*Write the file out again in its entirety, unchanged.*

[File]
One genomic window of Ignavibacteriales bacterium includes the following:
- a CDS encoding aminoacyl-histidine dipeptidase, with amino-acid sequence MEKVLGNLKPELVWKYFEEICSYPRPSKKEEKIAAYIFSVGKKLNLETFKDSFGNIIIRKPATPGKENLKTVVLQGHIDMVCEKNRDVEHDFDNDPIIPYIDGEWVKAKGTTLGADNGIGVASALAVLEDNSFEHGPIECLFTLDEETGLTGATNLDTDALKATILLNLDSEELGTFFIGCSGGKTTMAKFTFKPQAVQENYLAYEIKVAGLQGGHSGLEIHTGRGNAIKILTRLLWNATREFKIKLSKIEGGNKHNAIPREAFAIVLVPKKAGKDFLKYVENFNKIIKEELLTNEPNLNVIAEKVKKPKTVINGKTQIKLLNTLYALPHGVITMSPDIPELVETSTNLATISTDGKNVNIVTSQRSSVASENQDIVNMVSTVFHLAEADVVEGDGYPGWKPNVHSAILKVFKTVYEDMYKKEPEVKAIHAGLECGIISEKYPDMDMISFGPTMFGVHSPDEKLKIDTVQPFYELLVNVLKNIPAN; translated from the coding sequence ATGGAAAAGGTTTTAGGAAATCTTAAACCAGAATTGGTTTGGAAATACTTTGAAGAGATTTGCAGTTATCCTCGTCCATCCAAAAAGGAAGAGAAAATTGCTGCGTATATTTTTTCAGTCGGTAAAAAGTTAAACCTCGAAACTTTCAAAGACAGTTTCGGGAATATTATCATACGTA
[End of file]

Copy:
One genomic window of Ignavibacteriales bacterium includes the following:
- a CDS encoding aminoacyl-histidine dipeptidase, with amino-acid sequence MEKVLGNLKPELVWKYFEEICSYPRPSKKEEKIAAYIFSVGKKLNLETFKDSFGNIIIRKPATPGKENLKTVVLQGHIDMVCEKNRDVEHDFDNDPIIPYIDGEWVKAKGTTLGADNGIGVASALAVLEDNSFEHGPIECLFTLDEETGLTGATNLDTDALKATILLNLDSEELGTFFIGCSGGKTTMAKFTFKPQAVQENYLAYEIKVAGLQGGHSGLEIHTGRGNAIKILTRLLWNATREFKIKLSKIEGGNKHNAIPREAFAIVLVPKKAGKDFLKYVENFNKIIKEELLTNEPNLNVIAEKVKKPKTVINGKTQIKLLNTLYALPHGVITMSPDIPELVETSTNLATISTDGKNVNIVTSQRSSVASENQDIVNMVSTVFHLAEADVVEGDGYPGWKPNVHSAILKVFKTVYEDMYKKEPEVKAIHAGLECGIISEKYPDMDMISFGPTMFGVHSPDEKLKIDTVQPFYELLVNVLKNIPAN; translated from the coding sequence ATGGAAAAGGTTTTAGGAAATCTTAAACCAGAATTGGTTTGGAAATACTTTGAAGAGATTTGCAGTTATCCTCGTCCATCCAAAAAGGAAGAGAAAATTGCTGCGTATATTTTTTCAGTCGGTAAAAAGTTAAACCTCGAAACTTTCAAAGACAGTTTCGGGAATATTATCATACGTA